To celebrate LGBT History Month, 2013, Polari is publishing a daily series of LGBT Heroes, selected by the magazine’s team of writers and special contributors.
Emperor Ai – Chinese Emperor
by Christopher Bryant
Throughout the history of Imperial China, from the earliest recorded words around the fifth century BCE through to the Communist Revolution of 1949, same-sex love was part of the cultural tradition. It was treated openly and as part of the natural order. The tradition hinged on the three tales that provided the social framework for how Chinese culture accepted homosexuality.
The three tales were used repeatedly as proverbs in literary and historical works, and they determined the place of homosexuality. The first tale, the story of the shared peach, told of the Duke Ling, ruler of the state of Wei (534-493 BCE), and his love for a court official, Mizi Xia, who offers the ruler half a peach that he is eating. The second, the tale of Long Yang and the Fish, told of the love of another ruler of Wei, who had a favourite called Lord Long Yang. The third, the tale of the cut sleeve, is the most celebrated. It concerns Emperor Ai of the Han dynasty, who ruled from 6 BCE – 1 CE, and his lover, Dong Xian.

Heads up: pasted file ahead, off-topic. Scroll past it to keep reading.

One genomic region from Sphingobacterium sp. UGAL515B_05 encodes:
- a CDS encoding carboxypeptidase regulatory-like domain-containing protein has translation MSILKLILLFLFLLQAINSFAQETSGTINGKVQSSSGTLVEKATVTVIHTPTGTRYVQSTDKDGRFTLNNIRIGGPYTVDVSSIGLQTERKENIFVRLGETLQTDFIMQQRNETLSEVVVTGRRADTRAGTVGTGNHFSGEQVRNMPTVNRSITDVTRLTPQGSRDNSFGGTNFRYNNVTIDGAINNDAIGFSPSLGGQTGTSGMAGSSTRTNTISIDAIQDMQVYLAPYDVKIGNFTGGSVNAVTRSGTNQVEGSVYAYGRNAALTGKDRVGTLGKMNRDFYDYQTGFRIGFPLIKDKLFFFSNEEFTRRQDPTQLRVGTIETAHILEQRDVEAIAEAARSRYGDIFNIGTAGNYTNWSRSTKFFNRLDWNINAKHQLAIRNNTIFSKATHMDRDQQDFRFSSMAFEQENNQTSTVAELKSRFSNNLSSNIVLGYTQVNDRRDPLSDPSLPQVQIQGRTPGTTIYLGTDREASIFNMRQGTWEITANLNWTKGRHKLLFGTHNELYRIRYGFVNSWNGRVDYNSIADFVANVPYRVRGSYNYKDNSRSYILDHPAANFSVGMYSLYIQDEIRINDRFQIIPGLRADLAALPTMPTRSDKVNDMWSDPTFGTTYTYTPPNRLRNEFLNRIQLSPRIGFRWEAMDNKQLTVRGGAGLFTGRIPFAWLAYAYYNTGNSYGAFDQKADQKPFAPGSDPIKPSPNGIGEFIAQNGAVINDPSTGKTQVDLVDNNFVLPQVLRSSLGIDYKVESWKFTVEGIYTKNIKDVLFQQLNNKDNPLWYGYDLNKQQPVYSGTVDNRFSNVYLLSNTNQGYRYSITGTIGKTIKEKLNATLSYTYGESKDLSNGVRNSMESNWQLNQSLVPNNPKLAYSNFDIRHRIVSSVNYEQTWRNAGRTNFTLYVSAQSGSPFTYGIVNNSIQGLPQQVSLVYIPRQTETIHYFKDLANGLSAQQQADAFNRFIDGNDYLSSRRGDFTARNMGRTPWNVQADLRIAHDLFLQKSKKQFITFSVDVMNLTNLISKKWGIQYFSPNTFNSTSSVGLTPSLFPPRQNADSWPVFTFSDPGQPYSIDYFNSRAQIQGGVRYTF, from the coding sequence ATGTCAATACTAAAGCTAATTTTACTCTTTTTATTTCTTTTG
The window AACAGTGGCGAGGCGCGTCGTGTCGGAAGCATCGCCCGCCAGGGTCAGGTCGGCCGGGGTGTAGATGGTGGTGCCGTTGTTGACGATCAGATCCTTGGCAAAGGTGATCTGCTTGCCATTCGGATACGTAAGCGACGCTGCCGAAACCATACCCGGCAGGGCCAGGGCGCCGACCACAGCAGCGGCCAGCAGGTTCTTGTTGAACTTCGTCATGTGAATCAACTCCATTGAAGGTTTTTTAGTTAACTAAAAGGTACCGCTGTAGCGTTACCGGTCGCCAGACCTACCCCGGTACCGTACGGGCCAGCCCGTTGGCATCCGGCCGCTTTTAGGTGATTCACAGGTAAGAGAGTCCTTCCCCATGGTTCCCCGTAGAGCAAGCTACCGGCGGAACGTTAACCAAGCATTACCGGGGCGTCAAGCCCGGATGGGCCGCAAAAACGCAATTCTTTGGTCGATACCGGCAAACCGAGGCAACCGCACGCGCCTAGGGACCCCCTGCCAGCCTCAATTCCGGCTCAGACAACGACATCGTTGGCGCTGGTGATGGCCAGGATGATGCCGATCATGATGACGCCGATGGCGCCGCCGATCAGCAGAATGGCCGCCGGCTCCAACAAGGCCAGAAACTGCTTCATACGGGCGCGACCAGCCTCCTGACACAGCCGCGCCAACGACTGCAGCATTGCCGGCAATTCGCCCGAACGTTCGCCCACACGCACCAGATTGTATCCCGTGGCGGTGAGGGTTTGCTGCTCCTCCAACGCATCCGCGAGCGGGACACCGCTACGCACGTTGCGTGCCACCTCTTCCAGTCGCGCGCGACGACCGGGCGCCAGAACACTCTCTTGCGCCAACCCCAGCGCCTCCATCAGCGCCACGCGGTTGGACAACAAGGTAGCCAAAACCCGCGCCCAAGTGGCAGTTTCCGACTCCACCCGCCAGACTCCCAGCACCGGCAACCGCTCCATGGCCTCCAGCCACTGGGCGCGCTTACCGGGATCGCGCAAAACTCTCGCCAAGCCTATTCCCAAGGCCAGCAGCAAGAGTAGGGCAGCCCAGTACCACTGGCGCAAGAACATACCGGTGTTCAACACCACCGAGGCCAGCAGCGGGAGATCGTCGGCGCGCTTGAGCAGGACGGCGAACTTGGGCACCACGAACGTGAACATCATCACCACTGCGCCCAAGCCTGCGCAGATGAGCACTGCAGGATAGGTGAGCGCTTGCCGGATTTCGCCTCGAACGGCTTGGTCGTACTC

In Records of the Han by Ban Gu (circa 66 CE) it is written that, “Emperor Ai was sleeping in the daytime with Dong Xian stretched out across his sleeve. When the emperor wanted to get up, Dong Xian was still asleep. Because he did not want to disturb him, the emperor cut off his own sleeve and got up. His love and thoughtfulness went this far!” Following this, the style of the cut sleeve became a fashion among courtiers. It was the definitive symbol for a homosexual bond.
Throughout its Imperial history, Chinese culture was shaped by ethical systems, and not monotheistic religions. Taoism hinges on the idea of balance, on the yin & yang, and Confucianism promotes social duties and opposed superstition. Emperor Ai reinforced the idea of respect and consideration in an act that would reverberate throughout the history of Imperial China.